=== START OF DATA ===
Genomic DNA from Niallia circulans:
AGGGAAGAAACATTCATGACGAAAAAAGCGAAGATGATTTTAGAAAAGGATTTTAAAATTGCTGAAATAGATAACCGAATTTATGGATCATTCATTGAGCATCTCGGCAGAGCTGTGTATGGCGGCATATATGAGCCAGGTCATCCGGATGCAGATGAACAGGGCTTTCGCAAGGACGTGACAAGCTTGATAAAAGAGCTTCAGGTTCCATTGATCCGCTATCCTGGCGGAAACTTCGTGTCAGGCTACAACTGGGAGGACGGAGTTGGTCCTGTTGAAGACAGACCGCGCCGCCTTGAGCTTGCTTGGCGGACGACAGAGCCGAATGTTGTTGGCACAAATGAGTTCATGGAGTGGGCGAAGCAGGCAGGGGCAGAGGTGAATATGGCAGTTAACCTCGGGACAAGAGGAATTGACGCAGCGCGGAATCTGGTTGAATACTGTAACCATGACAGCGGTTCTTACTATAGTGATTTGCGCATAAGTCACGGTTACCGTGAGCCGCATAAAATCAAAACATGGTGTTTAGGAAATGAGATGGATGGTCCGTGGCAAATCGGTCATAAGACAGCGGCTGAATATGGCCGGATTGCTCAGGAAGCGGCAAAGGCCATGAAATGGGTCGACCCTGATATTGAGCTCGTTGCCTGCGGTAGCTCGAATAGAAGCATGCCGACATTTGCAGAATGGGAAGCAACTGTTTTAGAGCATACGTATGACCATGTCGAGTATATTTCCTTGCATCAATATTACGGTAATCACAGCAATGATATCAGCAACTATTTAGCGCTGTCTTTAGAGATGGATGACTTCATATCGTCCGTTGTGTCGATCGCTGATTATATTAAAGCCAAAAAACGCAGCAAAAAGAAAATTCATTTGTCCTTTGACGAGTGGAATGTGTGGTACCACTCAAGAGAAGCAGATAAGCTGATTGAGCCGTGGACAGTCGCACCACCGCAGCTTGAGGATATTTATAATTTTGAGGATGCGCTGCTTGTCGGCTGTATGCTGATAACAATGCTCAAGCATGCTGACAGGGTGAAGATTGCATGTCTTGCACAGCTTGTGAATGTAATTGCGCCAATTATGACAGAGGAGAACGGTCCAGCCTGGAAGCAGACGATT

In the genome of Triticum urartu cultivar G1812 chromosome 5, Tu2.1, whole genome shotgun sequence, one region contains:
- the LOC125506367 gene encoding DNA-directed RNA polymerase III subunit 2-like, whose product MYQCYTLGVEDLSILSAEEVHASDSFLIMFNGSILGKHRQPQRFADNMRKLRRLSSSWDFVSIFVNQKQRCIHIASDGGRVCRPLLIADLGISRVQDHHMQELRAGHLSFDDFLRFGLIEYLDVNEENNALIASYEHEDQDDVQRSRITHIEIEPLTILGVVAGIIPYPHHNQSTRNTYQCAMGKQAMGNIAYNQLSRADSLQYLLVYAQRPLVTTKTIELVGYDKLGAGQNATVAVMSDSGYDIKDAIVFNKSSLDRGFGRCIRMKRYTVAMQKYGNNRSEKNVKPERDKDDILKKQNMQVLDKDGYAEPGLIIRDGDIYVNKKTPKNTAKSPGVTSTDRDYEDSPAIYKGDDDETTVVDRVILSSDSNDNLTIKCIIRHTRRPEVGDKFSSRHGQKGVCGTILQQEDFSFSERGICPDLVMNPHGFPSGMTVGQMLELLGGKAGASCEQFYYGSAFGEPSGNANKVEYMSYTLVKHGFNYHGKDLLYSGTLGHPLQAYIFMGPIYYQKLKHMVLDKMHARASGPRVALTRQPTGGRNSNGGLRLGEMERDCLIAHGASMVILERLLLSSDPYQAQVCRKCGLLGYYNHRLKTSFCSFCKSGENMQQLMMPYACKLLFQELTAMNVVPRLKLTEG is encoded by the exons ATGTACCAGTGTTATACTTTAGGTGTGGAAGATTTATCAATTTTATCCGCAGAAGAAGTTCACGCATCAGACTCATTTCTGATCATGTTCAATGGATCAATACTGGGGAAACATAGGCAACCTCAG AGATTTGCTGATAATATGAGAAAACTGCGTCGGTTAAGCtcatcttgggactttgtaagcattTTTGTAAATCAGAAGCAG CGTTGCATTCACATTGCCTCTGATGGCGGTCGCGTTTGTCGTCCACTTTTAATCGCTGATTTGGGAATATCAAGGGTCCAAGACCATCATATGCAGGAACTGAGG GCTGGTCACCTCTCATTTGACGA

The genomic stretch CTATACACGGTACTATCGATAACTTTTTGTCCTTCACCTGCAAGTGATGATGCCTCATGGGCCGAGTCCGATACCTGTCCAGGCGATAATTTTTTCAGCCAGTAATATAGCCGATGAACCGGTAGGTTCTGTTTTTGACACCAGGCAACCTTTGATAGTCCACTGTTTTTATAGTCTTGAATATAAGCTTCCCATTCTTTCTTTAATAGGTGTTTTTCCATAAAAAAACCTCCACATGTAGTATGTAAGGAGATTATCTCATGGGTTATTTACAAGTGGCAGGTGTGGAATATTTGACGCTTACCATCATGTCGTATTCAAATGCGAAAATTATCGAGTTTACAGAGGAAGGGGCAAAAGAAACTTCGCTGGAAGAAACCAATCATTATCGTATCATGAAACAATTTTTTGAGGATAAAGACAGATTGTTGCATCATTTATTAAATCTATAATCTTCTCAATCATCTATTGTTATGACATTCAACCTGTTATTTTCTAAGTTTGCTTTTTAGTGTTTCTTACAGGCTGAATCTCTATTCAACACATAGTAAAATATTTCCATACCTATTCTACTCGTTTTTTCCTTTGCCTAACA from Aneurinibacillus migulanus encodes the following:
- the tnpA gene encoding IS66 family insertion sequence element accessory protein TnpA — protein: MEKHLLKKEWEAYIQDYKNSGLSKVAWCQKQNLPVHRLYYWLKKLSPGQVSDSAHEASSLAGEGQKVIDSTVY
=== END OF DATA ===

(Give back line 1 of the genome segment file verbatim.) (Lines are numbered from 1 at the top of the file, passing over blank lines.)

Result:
Genomic DNA from Niallia circulans: